A French woman has been injured in the leg by an exploding whipped cream dispenser, less than two weeks after a similar device killed a blogger.
Heidi Dumotier was baking when the latest incident took place.
“I shake the bottle, and – boom – it explodes,” she said. “It was terrible, the lid was gone and the bottle was lodged in the ceiling.”
One French consumer group has warned readers for years about explosions caused by faulty gas capsules.
Ms Dumotier, from Trémery in north-eastern France, told local radio: “If I had taken that to the head, I would have been finished.”
She said the explosion left a 15cm (6ins) hole in her ceiling. The nature of her leg injury is unclear.
The near-miss follows the death of French fitness blogger Rebecca Burger, who died of cardiac arrest after a cream dispenser exploded and hit her in the chest.
Her death was announced on Facebook after what her family called a “domestic accident”.
A warning against the faulty dispensers was posted to her Instagram account to raise awareness.
It advised her 154,000 followers not to use the dispensers, saying that tens of thousands of “defective devices” remain in circulation.
A whipped cream dispenser works by injecting gas into a metal container, keeping the unit under high pressure.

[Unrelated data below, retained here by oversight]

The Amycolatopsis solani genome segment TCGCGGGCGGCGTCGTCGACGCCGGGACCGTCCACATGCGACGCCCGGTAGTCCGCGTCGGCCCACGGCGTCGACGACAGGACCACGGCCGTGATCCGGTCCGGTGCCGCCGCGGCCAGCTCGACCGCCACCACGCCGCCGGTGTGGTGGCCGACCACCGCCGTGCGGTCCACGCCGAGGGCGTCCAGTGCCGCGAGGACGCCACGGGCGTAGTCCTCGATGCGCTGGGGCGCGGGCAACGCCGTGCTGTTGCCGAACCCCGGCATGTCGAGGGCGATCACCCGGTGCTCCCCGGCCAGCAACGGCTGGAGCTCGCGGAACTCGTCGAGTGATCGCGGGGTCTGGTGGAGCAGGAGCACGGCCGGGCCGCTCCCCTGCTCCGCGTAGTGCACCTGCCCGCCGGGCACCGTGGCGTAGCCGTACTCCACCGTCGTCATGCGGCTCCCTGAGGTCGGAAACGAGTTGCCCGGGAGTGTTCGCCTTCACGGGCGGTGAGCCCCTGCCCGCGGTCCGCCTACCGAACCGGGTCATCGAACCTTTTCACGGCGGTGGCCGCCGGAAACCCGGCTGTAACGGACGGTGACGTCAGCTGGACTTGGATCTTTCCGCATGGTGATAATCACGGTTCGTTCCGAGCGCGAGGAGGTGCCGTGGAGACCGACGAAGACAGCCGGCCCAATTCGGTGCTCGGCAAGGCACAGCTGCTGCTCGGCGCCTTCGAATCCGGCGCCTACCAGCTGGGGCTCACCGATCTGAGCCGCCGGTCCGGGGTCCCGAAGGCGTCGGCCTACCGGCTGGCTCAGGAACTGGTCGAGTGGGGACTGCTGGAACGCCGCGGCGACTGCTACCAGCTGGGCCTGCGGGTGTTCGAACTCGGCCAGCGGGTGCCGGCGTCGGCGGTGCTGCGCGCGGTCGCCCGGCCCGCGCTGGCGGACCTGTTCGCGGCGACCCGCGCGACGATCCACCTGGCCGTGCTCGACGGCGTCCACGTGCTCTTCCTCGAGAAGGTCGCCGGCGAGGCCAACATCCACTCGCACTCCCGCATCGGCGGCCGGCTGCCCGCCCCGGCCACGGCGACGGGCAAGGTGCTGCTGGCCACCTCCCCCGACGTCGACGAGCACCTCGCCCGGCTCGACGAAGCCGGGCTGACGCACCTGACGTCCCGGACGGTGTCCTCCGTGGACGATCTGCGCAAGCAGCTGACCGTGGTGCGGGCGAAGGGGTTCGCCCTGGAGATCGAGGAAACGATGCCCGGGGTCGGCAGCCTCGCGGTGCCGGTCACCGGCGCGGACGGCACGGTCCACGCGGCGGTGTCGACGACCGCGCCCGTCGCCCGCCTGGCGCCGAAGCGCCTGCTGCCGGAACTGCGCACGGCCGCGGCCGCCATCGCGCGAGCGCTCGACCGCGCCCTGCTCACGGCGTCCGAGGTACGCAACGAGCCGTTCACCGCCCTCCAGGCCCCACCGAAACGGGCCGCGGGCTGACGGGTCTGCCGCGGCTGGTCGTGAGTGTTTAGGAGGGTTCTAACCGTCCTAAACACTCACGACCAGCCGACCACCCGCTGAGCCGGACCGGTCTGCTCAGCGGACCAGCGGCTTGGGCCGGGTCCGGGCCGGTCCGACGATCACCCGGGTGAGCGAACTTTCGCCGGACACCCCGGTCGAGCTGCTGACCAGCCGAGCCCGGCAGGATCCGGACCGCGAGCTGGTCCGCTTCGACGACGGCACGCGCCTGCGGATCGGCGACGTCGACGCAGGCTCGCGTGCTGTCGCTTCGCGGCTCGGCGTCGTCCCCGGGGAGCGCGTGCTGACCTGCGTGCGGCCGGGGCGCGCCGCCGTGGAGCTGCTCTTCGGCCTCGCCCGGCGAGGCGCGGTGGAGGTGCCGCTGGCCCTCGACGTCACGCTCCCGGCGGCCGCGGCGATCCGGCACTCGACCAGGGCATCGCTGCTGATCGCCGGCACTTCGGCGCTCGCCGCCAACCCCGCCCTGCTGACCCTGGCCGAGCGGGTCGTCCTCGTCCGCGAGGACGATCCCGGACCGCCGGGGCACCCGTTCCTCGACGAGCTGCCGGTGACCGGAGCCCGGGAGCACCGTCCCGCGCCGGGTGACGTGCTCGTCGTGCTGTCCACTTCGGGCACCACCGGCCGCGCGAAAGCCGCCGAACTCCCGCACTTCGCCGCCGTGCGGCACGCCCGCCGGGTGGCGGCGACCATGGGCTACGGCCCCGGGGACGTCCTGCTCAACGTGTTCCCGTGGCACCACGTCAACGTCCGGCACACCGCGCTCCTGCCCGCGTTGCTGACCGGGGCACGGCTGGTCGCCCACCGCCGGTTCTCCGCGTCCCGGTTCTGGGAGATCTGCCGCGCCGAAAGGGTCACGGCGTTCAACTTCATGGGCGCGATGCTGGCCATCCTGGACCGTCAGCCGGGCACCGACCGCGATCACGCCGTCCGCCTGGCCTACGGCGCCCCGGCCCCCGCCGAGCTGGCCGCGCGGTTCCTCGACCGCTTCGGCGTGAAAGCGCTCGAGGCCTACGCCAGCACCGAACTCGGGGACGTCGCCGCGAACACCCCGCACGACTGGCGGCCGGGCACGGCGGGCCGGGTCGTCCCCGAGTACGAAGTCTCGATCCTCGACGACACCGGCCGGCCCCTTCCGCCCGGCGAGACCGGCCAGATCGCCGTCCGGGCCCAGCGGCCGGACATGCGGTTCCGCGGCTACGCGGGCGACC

The consumer magazine 60 Millions has long warned that faulty connectors on the capsules could cause them to break and expel at high speed.
The injuries caused range from broken teeth and tinnitus to multiple fractures and, in one case, the loss of an eye.
But the magazine says new dispensers made since 2015 appear to be safe.
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In 2013, one victim of an exploding cream dispenser told RTL radio: “I had six broken ribs, and my sternum was broken.
“At the hospital, I was told that if the shock and blast had been facing the heart, I would be dead now.”
The number of accidents prompted the government office for consumers to issue a warning, saying the accidents stretch back as far as 2010, and can occur at any time – even after years of problem-free use.
At least one manufacturer issued a product recall – but a year later, only 25,000 were returned out of 160,000 sold, Le Parisien reported.